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The rising share of nonmarital births: A response to Ermisch, Martin, and Wu


  • Jo Anna Gray

    () (University of Oregon Economics Department)

  • Jean Stockhard

    () (University of Oregon PPPM Department)

  • Joe A. Stone

    () (University of Oregon Economics Department)


We are flattered that our recent paper in Demography, GSS (2006), has attracted such close attention from Ermisch Martin and Wu (EMW). In this response we appreciate the opportunity to expand on several key aspects of our paper, but see no reason to substantially revise any of our major conclusions based on EMW comments. Reading EMW, one might think we had proposed the demographic equivalent of Newton’s second law of thermodynamics – the existence of a universal phenomenon, manifest in identical form in all places, for all groups, during all times periods, regardless of circumstances. It will be helpful, then, to review briefly the central points in GSS before turning to the major EMW comments, along with our responses.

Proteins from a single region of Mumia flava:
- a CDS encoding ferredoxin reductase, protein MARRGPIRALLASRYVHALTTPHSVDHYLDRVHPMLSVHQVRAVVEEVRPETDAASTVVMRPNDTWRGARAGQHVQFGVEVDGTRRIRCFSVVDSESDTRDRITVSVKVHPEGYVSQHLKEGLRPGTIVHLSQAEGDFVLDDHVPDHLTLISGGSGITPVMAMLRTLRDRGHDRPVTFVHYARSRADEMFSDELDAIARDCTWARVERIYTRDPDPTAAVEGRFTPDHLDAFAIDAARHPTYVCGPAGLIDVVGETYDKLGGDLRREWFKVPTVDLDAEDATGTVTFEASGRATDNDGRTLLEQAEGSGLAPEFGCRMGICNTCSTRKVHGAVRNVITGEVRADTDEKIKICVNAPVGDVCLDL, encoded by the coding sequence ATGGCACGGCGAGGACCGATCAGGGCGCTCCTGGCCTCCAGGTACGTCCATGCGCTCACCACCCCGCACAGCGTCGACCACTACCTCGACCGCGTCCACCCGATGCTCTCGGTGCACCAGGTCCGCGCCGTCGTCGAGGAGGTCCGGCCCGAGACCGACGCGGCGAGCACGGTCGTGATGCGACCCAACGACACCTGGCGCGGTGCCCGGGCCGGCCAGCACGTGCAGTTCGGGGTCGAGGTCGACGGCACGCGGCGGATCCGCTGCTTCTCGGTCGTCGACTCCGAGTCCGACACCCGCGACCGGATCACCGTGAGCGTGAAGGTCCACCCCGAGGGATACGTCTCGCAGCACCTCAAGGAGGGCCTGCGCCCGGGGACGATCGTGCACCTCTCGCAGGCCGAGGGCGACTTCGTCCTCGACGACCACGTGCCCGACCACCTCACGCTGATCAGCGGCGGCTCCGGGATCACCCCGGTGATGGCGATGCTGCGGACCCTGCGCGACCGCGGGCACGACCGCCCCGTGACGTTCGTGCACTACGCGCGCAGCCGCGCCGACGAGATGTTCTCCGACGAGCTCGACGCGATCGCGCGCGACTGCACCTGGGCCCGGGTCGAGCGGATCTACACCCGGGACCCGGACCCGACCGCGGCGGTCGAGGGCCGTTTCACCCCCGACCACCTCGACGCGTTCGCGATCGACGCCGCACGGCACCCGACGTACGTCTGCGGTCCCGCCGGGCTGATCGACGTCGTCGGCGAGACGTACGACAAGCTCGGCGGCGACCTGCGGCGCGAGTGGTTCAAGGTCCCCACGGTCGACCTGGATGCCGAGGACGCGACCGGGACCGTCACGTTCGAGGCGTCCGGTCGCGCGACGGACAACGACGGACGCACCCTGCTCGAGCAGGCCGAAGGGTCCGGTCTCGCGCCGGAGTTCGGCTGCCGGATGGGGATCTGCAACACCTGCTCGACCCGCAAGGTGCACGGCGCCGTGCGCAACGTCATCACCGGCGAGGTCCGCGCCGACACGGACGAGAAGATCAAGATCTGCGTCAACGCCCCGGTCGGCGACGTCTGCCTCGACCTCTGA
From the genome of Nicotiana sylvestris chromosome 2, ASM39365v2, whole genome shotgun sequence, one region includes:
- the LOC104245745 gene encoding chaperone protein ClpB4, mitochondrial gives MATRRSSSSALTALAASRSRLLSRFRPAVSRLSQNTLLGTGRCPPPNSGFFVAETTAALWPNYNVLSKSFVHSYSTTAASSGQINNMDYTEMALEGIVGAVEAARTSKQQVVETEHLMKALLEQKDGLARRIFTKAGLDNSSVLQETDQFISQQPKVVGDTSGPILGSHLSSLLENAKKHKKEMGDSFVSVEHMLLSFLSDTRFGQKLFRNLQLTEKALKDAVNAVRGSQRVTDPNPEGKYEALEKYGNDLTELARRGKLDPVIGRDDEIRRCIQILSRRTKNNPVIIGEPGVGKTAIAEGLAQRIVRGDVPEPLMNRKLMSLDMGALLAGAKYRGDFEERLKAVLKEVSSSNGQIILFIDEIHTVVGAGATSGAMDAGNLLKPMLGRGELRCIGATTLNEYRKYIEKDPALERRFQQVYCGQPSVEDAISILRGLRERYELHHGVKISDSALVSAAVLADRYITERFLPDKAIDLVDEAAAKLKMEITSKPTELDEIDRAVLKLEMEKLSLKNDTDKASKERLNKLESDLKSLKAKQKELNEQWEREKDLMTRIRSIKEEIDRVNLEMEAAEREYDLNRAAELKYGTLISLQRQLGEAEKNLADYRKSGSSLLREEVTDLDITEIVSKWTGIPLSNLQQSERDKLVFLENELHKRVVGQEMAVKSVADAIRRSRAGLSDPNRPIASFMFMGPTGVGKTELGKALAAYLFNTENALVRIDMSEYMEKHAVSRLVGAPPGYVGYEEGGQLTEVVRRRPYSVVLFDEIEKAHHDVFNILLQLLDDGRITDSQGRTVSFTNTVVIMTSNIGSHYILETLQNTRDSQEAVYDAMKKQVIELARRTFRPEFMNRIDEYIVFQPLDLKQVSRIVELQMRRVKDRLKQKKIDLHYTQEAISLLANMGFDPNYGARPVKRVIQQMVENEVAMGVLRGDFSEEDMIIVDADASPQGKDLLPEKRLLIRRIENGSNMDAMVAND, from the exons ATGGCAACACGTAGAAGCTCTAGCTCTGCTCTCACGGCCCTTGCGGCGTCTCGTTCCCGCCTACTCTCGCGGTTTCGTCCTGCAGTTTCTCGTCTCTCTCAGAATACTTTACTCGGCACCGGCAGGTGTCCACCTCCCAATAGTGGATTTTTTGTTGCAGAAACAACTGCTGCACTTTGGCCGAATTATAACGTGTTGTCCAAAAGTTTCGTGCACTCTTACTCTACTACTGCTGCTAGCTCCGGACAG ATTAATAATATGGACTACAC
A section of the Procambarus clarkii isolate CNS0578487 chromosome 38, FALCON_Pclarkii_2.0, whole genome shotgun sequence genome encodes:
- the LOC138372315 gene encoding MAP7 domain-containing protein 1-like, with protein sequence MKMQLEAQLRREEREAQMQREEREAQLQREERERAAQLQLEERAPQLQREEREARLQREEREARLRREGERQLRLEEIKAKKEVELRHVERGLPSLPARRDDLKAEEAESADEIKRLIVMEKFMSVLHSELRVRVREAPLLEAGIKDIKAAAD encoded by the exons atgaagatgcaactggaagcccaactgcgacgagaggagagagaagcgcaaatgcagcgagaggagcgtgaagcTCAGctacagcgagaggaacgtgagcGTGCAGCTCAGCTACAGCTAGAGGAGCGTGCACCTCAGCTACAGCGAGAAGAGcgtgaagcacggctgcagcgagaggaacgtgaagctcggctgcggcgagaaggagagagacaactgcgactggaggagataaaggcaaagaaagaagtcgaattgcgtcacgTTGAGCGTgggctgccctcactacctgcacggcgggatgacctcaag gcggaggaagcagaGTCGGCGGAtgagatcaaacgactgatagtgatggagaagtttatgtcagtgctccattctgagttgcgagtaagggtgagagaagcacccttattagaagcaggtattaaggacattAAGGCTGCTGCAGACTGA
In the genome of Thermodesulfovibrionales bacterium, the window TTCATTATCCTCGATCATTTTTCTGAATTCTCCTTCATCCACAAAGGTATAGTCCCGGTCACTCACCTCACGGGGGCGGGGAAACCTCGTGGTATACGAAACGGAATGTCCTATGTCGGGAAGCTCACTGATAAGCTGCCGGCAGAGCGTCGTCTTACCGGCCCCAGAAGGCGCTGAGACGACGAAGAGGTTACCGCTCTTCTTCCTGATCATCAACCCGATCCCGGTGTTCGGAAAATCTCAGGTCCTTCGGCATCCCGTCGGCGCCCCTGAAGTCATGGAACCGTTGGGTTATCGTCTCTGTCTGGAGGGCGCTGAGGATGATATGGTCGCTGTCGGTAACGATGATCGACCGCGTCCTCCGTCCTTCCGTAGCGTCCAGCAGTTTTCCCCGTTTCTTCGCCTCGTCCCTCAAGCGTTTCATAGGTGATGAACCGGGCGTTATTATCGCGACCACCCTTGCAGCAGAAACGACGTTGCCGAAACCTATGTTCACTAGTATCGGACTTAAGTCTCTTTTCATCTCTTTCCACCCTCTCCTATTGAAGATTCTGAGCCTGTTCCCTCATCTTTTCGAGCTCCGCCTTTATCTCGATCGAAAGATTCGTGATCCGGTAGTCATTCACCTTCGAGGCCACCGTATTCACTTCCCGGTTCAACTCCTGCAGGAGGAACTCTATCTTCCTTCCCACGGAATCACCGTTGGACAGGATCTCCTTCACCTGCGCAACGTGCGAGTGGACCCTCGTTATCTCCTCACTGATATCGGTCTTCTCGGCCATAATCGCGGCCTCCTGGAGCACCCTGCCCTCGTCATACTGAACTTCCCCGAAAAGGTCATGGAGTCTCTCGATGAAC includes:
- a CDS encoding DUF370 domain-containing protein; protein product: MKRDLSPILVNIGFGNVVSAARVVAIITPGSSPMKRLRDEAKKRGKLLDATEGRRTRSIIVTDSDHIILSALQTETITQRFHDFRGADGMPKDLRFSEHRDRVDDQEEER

Suggested Citation

  • Jo Anna Gray & Jean Stockhard & Joe A. Stone, 2008. "The rising share of nonmarital births: A response to Ermisch, Martin, and Wu," University of Oregon Economics Department Working Papers 2008-7, University of Oregon Economics Department.
  • Handle: RePEc:ore:uoecwp:2008-7

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    fertility; illegitimacy ratio; marriage; nonmarital fertility ratio; nonmarital births;

    JEL classification:

    • N3 - Economic History - - Labor and Consumers, Demography, Education, Health, Welfare, Income, Wealth, Religion, and Philanthropy
    • B21 - Schools of Economic Thought and Methodology - - History of Economic Thought since 1925 - - - Microeconomics


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